High Pressure Gas Quenching (HPGQ) with N2/He

For many years, gas quenching has been the preferred process in the heat treatment of steels.

During High Pressure Gas Quenching (HPGQ) previously austenitized respectively thermochemically treated parts are quenched in an inert gas flow in a pressure range between 1 bar and 20 bar with gas velocities between 0,5m/s and 20m/s.

Depending on the geometry and the steel-grade of the quenched component, either helium or nitrogen is used. Helium provides a stronger quench-intensity and is therefore recommended for components with lower hardenability or for components with larger wall thicknesses.

HPGQ is combined in most cases with a vacuum heat treatment such as low pressure carburizing (LPC). HPGQ is usually followed by a tempering process.

The goal of the gas quenching process is to improve hardness. Upon completion of austenitization, the parts are subjected to HPGQ in order to change the microstructure from austenite into martensite, thus obtaining the desired increase in hardness.

High pressure gas quenching is an environmentally friendly and low distortion quench process compared to liquid quenching such as oil, polymer or water. The “dry” gas quenching has the following advantages compared to liquid quenching:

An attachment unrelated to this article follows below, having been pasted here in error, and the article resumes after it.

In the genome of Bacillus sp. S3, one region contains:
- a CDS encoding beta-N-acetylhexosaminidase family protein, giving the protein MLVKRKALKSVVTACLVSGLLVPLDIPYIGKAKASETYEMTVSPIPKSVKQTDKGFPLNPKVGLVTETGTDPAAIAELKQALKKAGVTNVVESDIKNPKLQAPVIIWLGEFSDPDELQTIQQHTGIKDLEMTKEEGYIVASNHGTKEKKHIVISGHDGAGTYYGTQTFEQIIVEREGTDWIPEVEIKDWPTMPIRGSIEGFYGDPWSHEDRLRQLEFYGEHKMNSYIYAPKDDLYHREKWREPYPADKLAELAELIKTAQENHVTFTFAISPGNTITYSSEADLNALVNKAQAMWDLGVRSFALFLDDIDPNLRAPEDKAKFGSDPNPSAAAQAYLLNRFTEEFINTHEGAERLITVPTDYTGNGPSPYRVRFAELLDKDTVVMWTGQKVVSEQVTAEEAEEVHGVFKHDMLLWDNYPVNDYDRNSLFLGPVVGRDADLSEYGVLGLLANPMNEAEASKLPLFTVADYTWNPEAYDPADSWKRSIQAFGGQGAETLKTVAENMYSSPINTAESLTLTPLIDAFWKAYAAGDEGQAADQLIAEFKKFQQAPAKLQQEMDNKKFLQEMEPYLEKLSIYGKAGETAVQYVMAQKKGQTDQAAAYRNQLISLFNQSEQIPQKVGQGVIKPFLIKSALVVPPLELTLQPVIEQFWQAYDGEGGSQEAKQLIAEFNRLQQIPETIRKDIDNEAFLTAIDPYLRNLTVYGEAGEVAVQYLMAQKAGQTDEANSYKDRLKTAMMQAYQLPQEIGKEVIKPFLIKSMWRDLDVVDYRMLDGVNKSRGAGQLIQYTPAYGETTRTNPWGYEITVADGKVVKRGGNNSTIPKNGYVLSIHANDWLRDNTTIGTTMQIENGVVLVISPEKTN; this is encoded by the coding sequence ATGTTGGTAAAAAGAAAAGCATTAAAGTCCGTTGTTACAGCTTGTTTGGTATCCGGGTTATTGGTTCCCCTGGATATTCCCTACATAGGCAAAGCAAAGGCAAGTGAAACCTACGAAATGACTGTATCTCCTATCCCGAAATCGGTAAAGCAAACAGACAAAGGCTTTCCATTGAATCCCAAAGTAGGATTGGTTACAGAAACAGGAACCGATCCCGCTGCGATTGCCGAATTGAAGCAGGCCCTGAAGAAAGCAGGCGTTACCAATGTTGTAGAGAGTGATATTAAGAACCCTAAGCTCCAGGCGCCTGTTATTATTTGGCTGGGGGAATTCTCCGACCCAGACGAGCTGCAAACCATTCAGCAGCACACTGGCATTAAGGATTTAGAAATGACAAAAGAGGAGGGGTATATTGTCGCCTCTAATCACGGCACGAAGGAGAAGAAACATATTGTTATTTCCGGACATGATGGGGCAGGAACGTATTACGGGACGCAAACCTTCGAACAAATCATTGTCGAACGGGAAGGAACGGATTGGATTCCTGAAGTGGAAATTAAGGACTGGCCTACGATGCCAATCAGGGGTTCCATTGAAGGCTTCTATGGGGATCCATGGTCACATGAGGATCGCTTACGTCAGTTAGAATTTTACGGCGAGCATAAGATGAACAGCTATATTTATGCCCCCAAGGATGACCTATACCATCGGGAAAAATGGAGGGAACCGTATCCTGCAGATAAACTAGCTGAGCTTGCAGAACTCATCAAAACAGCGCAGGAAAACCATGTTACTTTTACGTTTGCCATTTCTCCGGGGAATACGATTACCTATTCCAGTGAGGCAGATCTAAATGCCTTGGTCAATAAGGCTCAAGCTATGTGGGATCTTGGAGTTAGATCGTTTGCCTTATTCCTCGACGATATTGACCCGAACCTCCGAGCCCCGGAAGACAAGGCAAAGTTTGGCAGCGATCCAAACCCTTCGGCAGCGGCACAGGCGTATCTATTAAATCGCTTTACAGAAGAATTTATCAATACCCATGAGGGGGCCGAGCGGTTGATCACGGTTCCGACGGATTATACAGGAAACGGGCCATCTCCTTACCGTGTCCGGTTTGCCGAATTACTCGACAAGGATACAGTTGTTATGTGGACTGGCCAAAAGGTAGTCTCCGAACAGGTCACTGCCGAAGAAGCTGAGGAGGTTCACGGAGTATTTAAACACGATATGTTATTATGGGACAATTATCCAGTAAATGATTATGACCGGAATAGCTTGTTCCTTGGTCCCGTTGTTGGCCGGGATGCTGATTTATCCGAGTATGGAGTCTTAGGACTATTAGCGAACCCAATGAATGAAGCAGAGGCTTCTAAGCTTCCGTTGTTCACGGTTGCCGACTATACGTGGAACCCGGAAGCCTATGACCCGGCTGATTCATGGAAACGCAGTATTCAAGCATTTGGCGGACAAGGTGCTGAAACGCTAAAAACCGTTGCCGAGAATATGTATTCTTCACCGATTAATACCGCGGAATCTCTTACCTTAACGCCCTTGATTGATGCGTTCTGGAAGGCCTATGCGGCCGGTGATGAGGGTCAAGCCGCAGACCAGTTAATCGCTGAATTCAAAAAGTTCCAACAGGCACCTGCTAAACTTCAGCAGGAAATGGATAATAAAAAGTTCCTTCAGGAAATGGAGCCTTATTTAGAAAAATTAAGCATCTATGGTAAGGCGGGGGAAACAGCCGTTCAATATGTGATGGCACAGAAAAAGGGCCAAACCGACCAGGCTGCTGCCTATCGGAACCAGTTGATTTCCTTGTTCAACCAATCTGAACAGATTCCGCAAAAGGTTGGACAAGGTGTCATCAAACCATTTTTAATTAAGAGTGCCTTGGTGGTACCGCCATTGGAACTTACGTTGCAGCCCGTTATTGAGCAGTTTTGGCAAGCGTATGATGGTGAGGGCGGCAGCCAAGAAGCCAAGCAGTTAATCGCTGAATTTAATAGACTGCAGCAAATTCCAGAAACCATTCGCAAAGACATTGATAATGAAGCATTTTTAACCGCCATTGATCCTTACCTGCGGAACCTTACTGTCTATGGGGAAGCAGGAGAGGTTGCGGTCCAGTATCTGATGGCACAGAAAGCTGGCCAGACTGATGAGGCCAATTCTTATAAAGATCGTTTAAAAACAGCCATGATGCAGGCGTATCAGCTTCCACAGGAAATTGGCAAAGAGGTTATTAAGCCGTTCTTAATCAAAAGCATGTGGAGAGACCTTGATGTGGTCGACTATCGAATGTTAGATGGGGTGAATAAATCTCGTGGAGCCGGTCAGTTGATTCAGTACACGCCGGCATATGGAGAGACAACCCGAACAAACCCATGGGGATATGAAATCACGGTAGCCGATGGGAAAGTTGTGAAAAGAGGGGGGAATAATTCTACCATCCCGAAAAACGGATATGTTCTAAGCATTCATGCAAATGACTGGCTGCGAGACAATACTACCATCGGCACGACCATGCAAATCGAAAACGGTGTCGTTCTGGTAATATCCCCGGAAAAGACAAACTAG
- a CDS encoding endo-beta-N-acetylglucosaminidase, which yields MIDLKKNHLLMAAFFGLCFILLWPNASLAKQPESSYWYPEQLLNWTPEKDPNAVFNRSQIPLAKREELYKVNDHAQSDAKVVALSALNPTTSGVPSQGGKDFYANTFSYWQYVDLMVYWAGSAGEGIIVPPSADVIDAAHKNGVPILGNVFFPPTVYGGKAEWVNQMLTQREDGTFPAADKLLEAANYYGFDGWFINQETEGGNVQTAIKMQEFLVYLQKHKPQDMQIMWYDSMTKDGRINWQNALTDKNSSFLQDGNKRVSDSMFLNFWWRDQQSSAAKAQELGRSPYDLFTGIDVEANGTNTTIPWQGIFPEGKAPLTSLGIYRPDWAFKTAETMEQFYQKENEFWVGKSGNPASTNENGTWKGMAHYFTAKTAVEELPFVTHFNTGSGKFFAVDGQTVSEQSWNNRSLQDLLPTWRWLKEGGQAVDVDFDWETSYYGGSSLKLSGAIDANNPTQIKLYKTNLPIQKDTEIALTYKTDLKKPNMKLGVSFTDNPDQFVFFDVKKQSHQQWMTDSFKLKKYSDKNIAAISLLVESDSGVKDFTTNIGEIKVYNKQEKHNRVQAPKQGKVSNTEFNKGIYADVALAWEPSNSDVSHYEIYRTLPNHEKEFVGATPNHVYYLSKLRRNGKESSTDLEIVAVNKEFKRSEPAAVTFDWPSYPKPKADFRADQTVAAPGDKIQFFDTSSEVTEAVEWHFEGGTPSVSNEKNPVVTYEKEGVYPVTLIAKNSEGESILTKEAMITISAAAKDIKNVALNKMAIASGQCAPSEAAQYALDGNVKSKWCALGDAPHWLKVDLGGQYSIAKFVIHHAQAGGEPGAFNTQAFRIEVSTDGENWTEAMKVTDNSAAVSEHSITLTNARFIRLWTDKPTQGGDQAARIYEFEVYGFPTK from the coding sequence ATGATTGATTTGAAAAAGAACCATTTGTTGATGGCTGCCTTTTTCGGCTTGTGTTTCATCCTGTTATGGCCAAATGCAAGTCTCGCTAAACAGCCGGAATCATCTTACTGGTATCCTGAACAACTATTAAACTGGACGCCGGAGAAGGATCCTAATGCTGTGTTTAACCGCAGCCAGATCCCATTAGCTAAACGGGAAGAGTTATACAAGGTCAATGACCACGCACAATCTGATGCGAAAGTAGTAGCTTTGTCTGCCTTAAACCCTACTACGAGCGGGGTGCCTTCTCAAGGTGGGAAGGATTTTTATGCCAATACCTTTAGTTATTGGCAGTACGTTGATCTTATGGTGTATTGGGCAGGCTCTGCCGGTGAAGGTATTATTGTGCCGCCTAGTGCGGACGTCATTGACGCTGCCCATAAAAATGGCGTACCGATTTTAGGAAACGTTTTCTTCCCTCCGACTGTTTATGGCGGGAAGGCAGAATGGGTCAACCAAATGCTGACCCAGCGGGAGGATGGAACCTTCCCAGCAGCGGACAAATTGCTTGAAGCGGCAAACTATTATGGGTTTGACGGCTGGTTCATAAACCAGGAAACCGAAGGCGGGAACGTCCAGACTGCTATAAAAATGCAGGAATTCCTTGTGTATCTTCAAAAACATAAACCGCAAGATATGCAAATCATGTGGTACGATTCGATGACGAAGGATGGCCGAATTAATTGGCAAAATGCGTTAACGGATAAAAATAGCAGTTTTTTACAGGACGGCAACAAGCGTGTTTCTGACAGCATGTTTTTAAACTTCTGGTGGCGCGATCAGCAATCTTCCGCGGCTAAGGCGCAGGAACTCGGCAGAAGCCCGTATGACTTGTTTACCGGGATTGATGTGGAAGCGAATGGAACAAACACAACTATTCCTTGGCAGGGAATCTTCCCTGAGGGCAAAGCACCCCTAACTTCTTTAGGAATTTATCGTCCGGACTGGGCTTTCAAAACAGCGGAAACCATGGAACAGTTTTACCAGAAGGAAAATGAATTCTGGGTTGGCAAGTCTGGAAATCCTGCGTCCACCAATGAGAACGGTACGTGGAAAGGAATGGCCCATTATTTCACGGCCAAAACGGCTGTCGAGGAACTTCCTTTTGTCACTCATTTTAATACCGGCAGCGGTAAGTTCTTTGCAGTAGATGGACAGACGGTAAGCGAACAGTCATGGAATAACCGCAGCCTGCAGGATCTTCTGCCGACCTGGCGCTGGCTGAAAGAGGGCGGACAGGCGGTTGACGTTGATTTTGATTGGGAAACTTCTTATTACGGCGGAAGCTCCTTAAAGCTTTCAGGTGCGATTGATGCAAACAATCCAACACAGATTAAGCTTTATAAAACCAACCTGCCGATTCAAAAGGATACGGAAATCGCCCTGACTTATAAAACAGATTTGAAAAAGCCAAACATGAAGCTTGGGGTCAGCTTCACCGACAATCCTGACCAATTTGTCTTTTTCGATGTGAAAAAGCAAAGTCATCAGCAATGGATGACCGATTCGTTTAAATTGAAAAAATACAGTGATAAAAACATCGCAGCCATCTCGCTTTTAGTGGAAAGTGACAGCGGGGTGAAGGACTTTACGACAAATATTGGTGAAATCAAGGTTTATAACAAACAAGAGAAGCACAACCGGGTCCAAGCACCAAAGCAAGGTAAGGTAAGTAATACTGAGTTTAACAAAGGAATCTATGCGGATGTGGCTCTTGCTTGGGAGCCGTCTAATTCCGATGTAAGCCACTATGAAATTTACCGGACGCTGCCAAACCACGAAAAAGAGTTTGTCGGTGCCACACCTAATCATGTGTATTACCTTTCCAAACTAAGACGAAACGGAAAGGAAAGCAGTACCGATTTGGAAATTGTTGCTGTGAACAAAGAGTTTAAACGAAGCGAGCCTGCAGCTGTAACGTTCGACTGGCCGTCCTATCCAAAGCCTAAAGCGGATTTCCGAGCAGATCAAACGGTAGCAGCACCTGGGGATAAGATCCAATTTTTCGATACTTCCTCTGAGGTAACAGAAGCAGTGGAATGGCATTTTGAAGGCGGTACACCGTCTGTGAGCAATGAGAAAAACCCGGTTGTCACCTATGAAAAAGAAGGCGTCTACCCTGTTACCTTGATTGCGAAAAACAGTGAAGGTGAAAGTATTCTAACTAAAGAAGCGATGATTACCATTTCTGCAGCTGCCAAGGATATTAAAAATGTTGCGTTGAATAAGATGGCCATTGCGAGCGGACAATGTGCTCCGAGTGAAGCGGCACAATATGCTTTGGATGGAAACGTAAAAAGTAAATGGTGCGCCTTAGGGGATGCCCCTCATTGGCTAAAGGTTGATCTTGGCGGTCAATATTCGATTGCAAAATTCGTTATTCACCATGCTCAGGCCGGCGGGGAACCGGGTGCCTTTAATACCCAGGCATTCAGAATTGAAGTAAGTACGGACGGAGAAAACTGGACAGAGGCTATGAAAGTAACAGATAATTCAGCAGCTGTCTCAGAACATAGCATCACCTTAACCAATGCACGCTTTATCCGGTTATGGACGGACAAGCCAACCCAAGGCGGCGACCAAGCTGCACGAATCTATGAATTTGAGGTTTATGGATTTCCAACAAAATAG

• metallic, blank surfaces of parts after heat treatment, no washing of parts necessary
  • Environmentally friendly process (no disposal of oil, salt bath residues or detergent residues)
  • Full flexibility to control quench intensity
  • Potential to reduce heat treat distortion (unwanted changes of the part-geometry during heat treatment in form and size)

For the heat treatment of tool steels and high speed steels HPGQ is the preferred choice and has almost completely replaced liquid quench media, which was used in former times. By enhancing gas pressure and gas velocity as well as through the development of separate quench chambers, or so called “cold chambers”, HPGQ has become established also for the hardening of low alloyed casehardening steels and quenched and tempered steels. To date, primary applications of HPGQ in ”cold chambers” are gear components (wheels, shafts, synchronizers), bearing rings and components for fuel injection systems (nozzles, pump-heads etc.). Over the last few years the technology of Low Pressure Carburizing (LPC) in combination with HPGQ has become a preferred choice for the treatment of gear components for manual and automatic transmissions for passenger cars.